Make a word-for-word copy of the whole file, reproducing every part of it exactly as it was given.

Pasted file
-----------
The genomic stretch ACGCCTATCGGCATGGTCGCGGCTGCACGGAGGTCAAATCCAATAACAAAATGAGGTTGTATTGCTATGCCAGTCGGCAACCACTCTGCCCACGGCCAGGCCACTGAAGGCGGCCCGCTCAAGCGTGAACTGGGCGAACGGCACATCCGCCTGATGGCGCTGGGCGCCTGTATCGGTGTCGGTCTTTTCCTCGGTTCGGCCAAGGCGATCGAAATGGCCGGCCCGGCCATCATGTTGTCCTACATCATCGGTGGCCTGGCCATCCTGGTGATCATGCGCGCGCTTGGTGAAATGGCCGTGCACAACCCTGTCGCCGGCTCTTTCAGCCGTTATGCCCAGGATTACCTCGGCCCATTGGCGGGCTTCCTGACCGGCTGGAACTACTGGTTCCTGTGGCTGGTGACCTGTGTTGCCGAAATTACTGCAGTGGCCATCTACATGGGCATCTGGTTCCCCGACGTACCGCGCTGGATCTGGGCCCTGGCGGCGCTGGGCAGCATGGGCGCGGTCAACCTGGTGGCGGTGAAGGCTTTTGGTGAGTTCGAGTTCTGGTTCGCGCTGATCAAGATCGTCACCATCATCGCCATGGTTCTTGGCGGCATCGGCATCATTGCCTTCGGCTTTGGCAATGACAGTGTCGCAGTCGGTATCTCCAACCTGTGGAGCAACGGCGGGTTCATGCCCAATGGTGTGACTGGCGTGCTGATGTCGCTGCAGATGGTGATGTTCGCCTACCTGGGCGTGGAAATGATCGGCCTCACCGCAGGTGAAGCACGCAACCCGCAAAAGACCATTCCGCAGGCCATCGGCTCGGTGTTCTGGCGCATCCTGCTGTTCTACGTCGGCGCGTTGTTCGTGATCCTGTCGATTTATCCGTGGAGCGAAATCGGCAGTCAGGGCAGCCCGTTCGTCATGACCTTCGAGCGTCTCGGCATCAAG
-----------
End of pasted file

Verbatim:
The genomic stretch ACGCCTATCGGCATGGTCGCGGCTGCACGGAGGTCAAATCCAATAACAAAATGAGGTTGTATTGCTATGCCAGTCGGCAACCACTCTGCCCACGGCCAGGCCACTGAAGGCGGCCCGCTCAAGCGTGAACTGGGCGAACGGCACATCCGCCTGATGGCGCTGGGCGCCTGTATCGGTGTCGGTCTTTTCCTCGGTTCGGCCAAGGCGATCGAAATGGCCGGCCCGGCCATCATGTTGTCCTACATCATCGGTGGCCTGGCCATCCTGGTGATCATGCGCGCGCTTGGTGAAATGGCCGTGCACAACCCTGTCGCCGGCTCTTTCAGCCGTTATGCCCAGGATTACCTCGGCCCATTGGCGGGCTTCCTGACCGGCTGGAACTACTGGTTCCTGTGGCTGGTGACCTGTGTTGCCGAAATTACTGCAGTGGCCATCTACATGGGCATCTGGTTCCCCGACGTACCGCGCTGGATCTGGGCCCTGGCGGCGCTGGGCAGCATGGGCGCGGTCAACCTGGTGGCGGTGAAGGCTTTTGGTGAGTTCGAGTTCTGGTTCGCGCTGATCAAGATCGTCACCATCATCGCCATGGTTCTTGGCGGCATCGGCATCATTGCCTTCGGCTTTGGCAATGACAGTGTCGCAGTCGGTATCTCCAACCTGTGGAGCAACGGCGGGTTCATGCCCAATGGTGTGACTGGCGTGCTGATGTCGCTGCAGATGGTGATGTTCGCCTACCTGGGCGTGGAAATGATCGGCCTCACCGCAGGTGAAGCACGCAACCCGCAAAAGACCATTCCGCAGGCCATCGGCTCGGTGTTCTGGCGCATCCTGCTGTTCTACGTCGGCGCGTTGTTCGTGATCCTGTCGATTTATCCGTGGAGCGAAATCGGCAGTCAGGGCAGCCCGTTCGTCATGACCTTCGAGCGTCTCGGCATCAAG